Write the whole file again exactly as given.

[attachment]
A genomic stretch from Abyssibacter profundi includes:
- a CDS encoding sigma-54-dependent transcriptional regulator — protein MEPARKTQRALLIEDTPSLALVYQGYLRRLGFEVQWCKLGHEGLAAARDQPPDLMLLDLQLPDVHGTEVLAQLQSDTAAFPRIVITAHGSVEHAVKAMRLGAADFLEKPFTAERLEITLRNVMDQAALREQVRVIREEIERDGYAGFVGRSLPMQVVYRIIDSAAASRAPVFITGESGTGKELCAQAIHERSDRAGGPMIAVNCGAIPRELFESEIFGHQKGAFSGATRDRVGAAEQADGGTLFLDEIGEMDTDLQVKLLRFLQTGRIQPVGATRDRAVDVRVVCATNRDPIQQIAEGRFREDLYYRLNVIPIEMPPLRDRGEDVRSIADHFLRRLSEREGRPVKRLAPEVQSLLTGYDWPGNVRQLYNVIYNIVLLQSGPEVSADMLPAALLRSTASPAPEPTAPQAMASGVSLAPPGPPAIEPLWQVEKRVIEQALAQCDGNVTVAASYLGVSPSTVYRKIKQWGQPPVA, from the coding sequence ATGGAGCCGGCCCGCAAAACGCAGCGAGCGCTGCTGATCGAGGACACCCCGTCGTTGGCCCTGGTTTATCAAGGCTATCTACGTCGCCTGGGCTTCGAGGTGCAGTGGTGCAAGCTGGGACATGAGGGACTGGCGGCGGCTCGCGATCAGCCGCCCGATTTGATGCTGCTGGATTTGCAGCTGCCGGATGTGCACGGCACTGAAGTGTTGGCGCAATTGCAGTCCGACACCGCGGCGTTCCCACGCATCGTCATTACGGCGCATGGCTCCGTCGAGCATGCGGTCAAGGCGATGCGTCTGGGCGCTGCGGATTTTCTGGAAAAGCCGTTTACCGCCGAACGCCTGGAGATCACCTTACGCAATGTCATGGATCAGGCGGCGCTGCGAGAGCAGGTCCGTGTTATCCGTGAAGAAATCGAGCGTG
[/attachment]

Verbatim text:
A genomic stretch from Abyssibacter profundi includes:
- a CDS encoding sigma-54-dependent transcriptional regulator — protein MEPARKTQRALLIEDTPSLALVYQGYLRRLGFEVQWCKLGHEGLAAARDQPPDLMLLDLQLPDVHGTEVLAQLQSDTAAFPRIVITAHGSVEHAVKAMRLGAADFLEKPFTAERLEITLRNVMDQAALREQVRVIREEIERDGYAGFVGRSLPMQVVYRIIDSAAASRAPVFITGESGTGKELCAQAIHERSDRAGGPMIAVNCGAIPRELFESEIFGHQKGAFSGATRDRVGAAEQADGGTLFLDEIGEMDTDLQVKLLRFLQTGRIQPVGATRDRAVDVRVVCATNRDPIQQIAEGRFREDLYYRLNVIPIEMPPLRDRGEDVRSIADHFLRRLSEREGRPVKRLAPEVQSLLTGYDWPGNVRQLYNVIYNIVLLQSGPEVSADMLPAALLRSTASPAPEPTAPQAMASGVSLAPPGPPAIEPLWQVEKRVIEQALAQCDGNVTVAASYLGVSPSTVYRKIKQWGQPPVA, from the coding sequence ATGGAGCCGGCCCGCAAAACGCAGCGAGCGCTGCTGATCGAGGACACCCCGTCGTTGGCCCTGGTTTATCAAGGCTATCTACGTCGCCTGGGCTTCGAGGTGCAGTGGTGCAAGCTGGGACATGAGGGACTGGCGGCGGCTCGCGATCAGCCGCCCGATTTGATGCTGCTGGATTTGCAGCTGCCGGATGTGCACGGCACTGAAGTGTTGGCGCAATTGCAGTCCGACACCGCGGCGTTCCCACGCATCGTCATTACGGCGCATGGCTCCGTCGAGCATGCGGTCAAGGCGATGCGTCTGGGCGCTGCGGATTTTCTGGAAAAGCCGTTTACCGCCGAACGCCTGGAGATCACCTTACGCAATGTCATGGATCAGGCGGCGCTGCGAGAGCAGGTCCGTGTTATCCGTGAAGAAATCGAGCGTG